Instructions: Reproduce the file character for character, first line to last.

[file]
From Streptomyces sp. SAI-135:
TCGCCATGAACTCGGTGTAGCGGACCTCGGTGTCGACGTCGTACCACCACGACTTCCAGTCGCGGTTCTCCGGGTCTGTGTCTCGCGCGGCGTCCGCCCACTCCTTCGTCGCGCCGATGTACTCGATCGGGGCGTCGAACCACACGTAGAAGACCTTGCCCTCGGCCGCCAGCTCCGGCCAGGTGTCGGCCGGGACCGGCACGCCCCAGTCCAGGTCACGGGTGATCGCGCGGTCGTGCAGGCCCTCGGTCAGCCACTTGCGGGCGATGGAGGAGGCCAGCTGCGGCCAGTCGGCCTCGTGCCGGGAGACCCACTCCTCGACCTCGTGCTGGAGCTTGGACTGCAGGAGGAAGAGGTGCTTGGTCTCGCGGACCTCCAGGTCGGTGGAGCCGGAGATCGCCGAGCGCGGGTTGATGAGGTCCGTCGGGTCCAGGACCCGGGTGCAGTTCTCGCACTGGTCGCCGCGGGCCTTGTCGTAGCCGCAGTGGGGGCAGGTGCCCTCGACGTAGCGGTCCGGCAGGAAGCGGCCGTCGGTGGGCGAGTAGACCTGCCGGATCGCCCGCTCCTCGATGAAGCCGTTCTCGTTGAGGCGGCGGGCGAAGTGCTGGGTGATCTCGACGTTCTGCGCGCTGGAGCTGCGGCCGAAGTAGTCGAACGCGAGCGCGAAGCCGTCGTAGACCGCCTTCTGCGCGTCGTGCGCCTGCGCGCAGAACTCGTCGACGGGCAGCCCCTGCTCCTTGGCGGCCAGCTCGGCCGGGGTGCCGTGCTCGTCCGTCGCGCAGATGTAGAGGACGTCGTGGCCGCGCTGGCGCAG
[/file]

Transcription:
From Streptomyces sp. SAI-135:
TCGCCATGAACTCGGTGTAGCGGACCTCGGTGTCGACGTCGTACCACCACGACTTCCAGTCGCGGTTCTCCGGGTCTGTGTCTCGCGCGGCGTCCGCCCACTCCTTCGTCGCGCCGATGTACTCGATCGGGGCGTCGAACCACACGTAGAAGACCTTGCCCTCGGCCGCCAGCTCCGGCCAGGTGTCGGCCGGGACCGGCACGCCCCAGTCCAGGTCACGGGTGATCGCGCGGTCGTGCAGGCCCTCGGTCAGCCACTTGCGGGCGATGGAGGAGGCCAGCTGCGGCCAGTCGGCCTCGTGCCGGGAGACCCACTCCTCGACCTCGTGCTGGAGCTTGGACTGCAGGAGGAAGAGGTGCTTGGTCTCGCGGACCTCCAGGTCGGTGGAGCCGGAGATCGCCGAGCGCGGGTTGATGAGGTCCGTCGGGTCCAGGACCCGGGTGCAGTTCTCGCACTGGTCGCCGCGGGCCTTGTCGTAGCCGCAGTGGGGGCAGGTGCCCTCGACGTAGCGGTCCGGCAGGAAGCGGCCGTCGGTGGGCGAGTAGACCTGCCGGATCGCCCGCTCCTCGATGAAGCCGTTCTCGTTGAGGCGGCGGGCGAAGTGCTGGGTGATCTCGACGTTCTGCGCGCTGGAGCTGCGGCCGAAGTAGTCGAACGCGAGCGCGAAGCCGTCGTAGACCGCCTTCTGCGCGTCGTGCGCCTGCGCGCAGAACTCGTCGACGGGCAGCCCCTGCTCCTTGGCGGCCAGCTCGGCCGGGGTGCCGTGCTCGTCCGTCGCGCAGATGTAGAGGACGTCGTGGCCGCGCTGGCGCAG